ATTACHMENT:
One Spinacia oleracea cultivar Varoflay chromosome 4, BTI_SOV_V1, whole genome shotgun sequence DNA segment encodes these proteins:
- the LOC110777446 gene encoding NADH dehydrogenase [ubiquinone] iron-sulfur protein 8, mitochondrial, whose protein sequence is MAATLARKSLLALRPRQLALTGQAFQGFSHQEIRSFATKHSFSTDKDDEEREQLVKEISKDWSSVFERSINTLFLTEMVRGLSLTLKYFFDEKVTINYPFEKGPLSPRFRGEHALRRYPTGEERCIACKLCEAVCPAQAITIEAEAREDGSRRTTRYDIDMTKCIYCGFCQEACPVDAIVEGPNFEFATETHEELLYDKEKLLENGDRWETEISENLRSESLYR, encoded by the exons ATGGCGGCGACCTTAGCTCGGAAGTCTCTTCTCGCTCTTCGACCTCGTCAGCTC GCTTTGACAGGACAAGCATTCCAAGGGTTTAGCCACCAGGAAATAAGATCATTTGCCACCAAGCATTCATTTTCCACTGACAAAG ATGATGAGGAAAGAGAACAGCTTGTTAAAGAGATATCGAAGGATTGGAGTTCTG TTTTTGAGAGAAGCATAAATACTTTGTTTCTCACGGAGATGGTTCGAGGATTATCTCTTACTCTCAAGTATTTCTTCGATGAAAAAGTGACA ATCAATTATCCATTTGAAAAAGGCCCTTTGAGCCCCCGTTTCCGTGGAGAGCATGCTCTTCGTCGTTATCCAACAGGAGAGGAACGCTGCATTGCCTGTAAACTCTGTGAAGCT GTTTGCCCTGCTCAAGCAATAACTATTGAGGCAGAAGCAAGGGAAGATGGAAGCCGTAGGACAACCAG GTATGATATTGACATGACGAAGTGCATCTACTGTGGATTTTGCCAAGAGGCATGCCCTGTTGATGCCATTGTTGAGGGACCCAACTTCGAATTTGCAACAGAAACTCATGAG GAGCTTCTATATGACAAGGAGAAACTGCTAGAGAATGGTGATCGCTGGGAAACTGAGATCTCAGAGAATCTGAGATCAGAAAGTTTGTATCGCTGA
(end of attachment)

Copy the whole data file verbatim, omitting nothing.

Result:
One Spinacia oleracea cultivar Varoflay chromosome 4, BTI_SOV_V1, whole genome shotgun sequence DNA segment encodes these proteins:
- the LOC110777446 gene encoding NADH dehydrogenase [ubiquinone] iron-sulfur protein 8, mitochondrial, whose protein sequence is MAATLARKSLLALRPRQLALTGQAFQGFSHQEIRSFATKHSFSTDKDDEEREQLVKEISKDWSSVFERSINTLFLTEMVRGLSLTLKYFFDEKVTINYPFEKGPLSPRFRGEHALRRYPTGEERCIACKLCEAVCPAQAITIEAEAREDGSRRTTRYDIDMTKCIYCGFCQEACPVDAIVEGPNFEFATETHEELLYDKEKLLENGDRWETEISENLRSESLYR, encoded by the exons ATGGCGGCGACCTTAGCTCGGAAGTCTCTTCTCGCTCTTCGACCTCGTCAGCTC GCTTTGACAGGACAAGCATTCCAAGGGTTTAGCCACCAGGAAATAAGATCATTTGCCACCAAGCATTCATTTTCCACTGACAAAG ATGATGAGGAAAGAGAACAGCTTGTTAAAGAGATATCGAAGGATTGGAGTTCTG TTTTTGAGAGAAGCATAAATACTTTGTTTCTCACGGAGATGGTTCGAGGATTATCTCTTACTCTCAAGTATTTCTTCGATGAAAAAGTGACA ATCAATTATCCATTTGAAAAAGGCCCTTTGAGCCCCCGTTTCCGTGGAGAGCATGCTCTTCGTCGTTATCCAACAGGAGAGGAACGCTGCATTGCCTGTAAACTCTGTGAAGCT GTTTGCCCTGCTCAAGCAATAACTATTGAGGCAGAAGCAAGGGAAGATGGAAGCCGTAGGACAACCAG GTATGATATTGACATGACGAAGTGCATCTACTGTGGATTTTGCCAAGAGGCATGCCCTGTTGATGCCATTGTTGAGGGACCCAACTTCGAATTTGCAACAGAAACTCATGAG GAGCTTCTATATGACAAGGAGAAACTGCTAGAGAATGGTGATCGCTGGGAAACTGAGATCTCAGAGAATCTGAGATCAGAAAGTTTGTATCGCTGA